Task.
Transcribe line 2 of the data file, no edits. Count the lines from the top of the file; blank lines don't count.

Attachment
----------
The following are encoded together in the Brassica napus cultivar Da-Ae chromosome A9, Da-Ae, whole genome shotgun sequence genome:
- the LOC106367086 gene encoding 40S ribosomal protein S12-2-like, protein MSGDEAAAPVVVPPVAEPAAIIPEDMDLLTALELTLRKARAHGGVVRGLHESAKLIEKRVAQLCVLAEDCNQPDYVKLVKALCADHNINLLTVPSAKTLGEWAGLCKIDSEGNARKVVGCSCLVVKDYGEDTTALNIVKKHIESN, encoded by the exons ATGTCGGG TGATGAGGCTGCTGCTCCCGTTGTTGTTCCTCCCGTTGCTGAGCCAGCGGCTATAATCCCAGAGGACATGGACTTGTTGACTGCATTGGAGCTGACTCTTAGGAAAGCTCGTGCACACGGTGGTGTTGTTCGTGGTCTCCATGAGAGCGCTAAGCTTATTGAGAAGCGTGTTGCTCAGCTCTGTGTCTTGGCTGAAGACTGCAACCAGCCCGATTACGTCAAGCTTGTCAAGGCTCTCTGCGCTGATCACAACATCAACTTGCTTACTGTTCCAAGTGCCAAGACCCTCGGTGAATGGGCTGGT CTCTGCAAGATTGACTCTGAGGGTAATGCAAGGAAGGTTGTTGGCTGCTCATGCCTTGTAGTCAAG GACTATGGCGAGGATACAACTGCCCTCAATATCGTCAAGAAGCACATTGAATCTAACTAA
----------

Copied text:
- the LOC106367086 gene encoding 40S ribosomal protein S12-2-like, protein MSGDEAAAPVVVPPVAEPAAIIPEDMDLLTALELTLRKARAHGGVVRGLHESAKLIEKRVAQLCVLAEDCNQPDYVKLVKALCADHNINLLTVPSAKTLGEWAGLCKIDSEGNARKVVGCSCLVVKDYGEDTTALNIVKKHIESN, encoded by the exons ATGTCGGG TGATGAGGCTGCTGCTCCCGTTGTTGTTCCTCCCGTTGCTGAGCCAGCGGCTATAATCCCAGAGGACATGGACTTGTTGACTGCATTGGAGCTGACTCTTAGGAAAGCTCGTGCACACGGTGGTGTTGTTCGTGGTCTCCATGAGAGCGCTAAGCTTATTGAGAAGCGTGTTGCTCAGCTCTGTGTCTTGGCTGAAGACTGCAACCAGCCCGATTACGTCAAGCTTGTCAAGGCTCTCTGCGCTGATCACAACATCAACTTGCTTACTGTTCCAAGTGCCAAGACCCTCGGTGAATGGGCTGGT CTCTGCAAGATTGACTCTGAGGGTAATGCAAGGAAGGTTGTTGGCTGCTCATGCCTTGTAGTCAAG GACTATGGCGAGGATACAACTGCCCTCAATATCGTCAAGAAGCACATTGAATCTAACTAA